Well, we’ve put together a comprehensive list of shampoos that we either think are good, bad, OR we’re undecided on. The “undecided” list are shampoos that are in something of a queue for us to test out and get back to you about!
(Check out the page about Shampoos & Soaps to learn more about WHY these products are or aren’t recommended.) So here they are:
|The Good||The Bad||The Undecided|
So, ALL of that said, here is a list of shampoos that we DO recommend (the first two we carry at our studio for purchase):
1) Vital Goods Dreadlock Shampoo(s) (bar OR liquid)
2) My Tangled Knots (foaming liquid)
3) Sundari Creations (clay-based bars)
4) Baking Soda Wash/Apple Cider Vinegar Rinse (liquid)
5) VooDoo Soaps and Beads (bar)
6) Trader Joe’s Tea Tree Tingle Shampoo (liquid; available at Trader Joe’s)
7) Weird Sistas LokkBlokk (bar)
8) DreadHeadHQ Dread Soap (liquid and ‘organic’ — contains SLES)
9) California Baby Tea Tree Lavender Shampoo (liquid; available at Target)
10) Pure Coconut Oil Soap (liquid)
11) Alaffia African Black Soap (liquid; available at Whole Foods)
12) Shea Moisture Deep Cleansing Shampoo (liquid; available at Target)
In the course of doing what we do we’ve come across a LOT of shampoos and soaps that some folks use that, on the other hand, we do NOT recommend for one reason or another. Here is an ever-growing list of RED-FLAGGED shampoos/soaps that that we DO NOT recommend using on dreadlocks. We add to this list regularly, so check back as needed! (Check out the page about Shampoos & Soaps to learn more about WHY these products are not recommended.)
- Dr. Bronner’s (liquid OR bars; see note below; if you’re dead on using it, please consider bars over liquid as they are less likely to cause issues)*
- Jamaican Mango Lime products
- Knotty Boy (see note below)**
- Organix brand shampoos
- Suave brand shampoos (including their Daily Clarifying shampoo!)
- Hempz brand shampoos
- Herbal Essences brand shampoos
- Garnier Fructis brand shampoos (including their “Pure & Clean” shampoo!)
- Hair One
- Head & Shoulders
- Selsun Blue
- The shampoos from www.dreadlockshampoo.com***
- Maylee’s Garden***
- California Baby
- Shea Moisturizing Shampoos (available at Target)
- Ivory bar soap
- Dover bar soap
- Pantene Pro-V
- Alberto Balsam Shampoos (and conditioners)
- (… AND MANY, MANY MORE!!!!)
*Regarding Dr. Bronner’s: You will no doubt read on MANY dreadlock websites that Dr. Bronner’s is recommended. There are many people out there who swear by it, but we can’t stress enough that you should NOT use it for your dreadlocks! It’s a great soap for many other things, just not dreadlocks! If you are reading this is and you already use it and you can’t believe we would suggest someone not use it, we know we will not persuade everyone. If we can’t dissuade you, we encourage you to at least be sure you are diluting it properly. For use on dreadlocks the proper dilution ratio is only 1 part soap to 12 parts water. If you are in a pinch and you absolutely MUST use something different because none of the above (or other safe shampoo according to the criteria above) is available it won’t destroy your dreadlocks, BUT you should plan to do a wax/oil removal cleanse as soon as possible (and should do one also before switching to a different, safer shampoo from Dr. Bronner’s as well so you are starting over “clean”.).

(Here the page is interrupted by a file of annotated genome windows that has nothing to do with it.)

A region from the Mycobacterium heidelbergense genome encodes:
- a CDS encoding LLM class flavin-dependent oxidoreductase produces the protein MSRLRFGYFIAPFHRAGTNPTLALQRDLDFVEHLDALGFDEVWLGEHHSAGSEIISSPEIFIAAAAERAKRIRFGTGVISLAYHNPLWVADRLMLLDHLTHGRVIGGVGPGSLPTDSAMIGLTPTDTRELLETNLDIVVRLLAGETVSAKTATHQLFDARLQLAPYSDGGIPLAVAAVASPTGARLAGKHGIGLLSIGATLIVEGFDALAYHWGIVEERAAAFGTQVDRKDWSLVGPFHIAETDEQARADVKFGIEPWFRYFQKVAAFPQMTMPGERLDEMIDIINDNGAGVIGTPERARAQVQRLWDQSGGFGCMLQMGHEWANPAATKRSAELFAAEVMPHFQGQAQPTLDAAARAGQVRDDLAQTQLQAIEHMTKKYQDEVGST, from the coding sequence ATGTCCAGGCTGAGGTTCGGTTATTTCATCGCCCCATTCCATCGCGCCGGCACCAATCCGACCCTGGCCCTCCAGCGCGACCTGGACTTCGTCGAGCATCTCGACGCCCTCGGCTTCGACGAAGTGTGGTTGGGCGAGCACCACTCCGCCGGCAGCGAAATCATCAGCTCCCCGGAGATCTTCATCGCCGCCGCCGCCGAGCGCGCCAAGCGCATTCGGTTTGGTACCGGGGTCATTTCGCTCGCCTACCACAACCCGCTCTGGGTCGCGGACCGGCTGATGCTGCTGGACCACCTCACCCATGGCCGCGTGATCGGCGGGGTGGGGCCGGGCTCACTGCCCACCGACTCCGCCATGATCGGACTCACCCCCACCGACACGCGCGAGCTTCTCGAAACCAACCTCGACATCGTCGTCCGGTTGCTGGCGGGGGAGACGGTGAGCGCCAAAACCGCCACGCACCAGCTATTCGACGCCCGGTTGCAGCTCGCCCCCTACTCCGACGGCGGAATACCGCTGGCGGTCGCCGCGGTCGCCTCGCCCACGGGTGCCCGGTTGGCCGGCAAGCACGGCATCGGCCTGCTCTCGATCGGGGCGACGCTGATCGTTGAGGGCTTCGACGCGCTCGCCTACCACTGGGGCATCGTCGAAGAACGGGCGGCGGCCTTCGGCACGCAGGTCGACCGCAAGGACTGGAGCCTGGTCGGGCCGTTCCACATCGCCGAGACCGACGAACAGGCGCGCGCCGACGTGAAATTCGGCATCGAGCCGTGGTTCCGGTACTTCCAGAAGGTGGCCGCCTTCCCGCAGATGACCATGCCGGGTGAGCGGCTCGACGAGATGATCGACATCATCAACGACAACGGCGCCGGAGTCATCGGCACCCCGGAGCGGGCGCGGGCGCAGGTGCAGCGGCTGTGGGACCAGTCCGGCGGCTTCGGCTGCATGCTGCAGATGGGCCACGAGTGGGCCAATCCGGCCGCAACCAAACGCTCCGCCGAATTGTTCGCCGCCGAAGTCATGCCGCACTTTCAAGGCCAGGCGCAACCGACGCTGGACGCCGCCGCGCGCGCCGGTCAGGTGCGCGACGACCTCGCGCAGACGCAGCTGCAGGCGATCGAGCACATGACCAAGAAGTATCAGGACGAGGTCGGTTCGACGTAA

**Regarding Knotty Boy: Knotty Boy is a product line I have struggled with because if you go by the ingredient list alone then, yes, it should be residue-free.HOWEVER, I have seen enough clients and people who use it to see and feel firsthand that it does NOT rinse out clean for all folks. The limited research I just did quickly suggested that its the sodium borate (thickening agent) they use in their liquid shampoo that is likely causing build-up as it is not entirely water soluble. Typically the folks I see problems in are those that use the liquid shampoo rather than the bar shampoo so that matches up to what I’ve seen.
For folks with whom I’ve seen an issue with them using the Knotty Boy bar, the likely cause is that they use castor bean oil and olive oils in their bars. Castor oil is a humectant which means it attracts and can trap moisture in the hair which can have a lubricating effect. Olive oil has a tendency to have a greasy feeling as well which can have a lubricating effect as well. Because I can’t possibly determine why it leaves residue for some and not others, I simply can’t recommend it and generally suggest to steer clear.
*** In regards to the shampoos from dreadlockshampoo.com and Maylee’s Garden shampoo bars, well, first of all let me (Amy) explain my method for testing new shampoos. I am extremely paranoid about residue build up and, therefore, extremely cautious about trying anything new. Before I’ll even consider using it on my dreadlocks I first use it as a body wash. I have a couple small children and, therefore, quite a collection of bath toys in the bottom of my tub. (I’m coming around to a point here, I promise, LOL.) If a shampoo leaves a visible build-up on the bath toys in the tub I don’t even want to think about the grime it would have left behind in my locks. If, and only if, a shampoo passes this initial test will I move onto the next step of using it on my locks. (This process means doing a deep cleanse prior to trying it, using the shampoo for at least 4 weeks, and doing another deep cleanse to see what, if anything, the shampoo left behind in my locks.) And for all you folks paying attention and doing my research, I happen to know I don’t NOT have hard water so the residue can’t be blamed on that!
The dreadlockshampoo.com bars did not even pass the initial body wash test and left a VERY visible build-up. I LOVE the smell of it and still use it occasionally as a body wash, but I will never let it touch my hair!
- Dr. Wood’s Castile Soap
- Kirk’s Castile Soap
- Lush Shampoo (bars)
- Nature’s Gate Shampoos
- (… AND MORE!!!)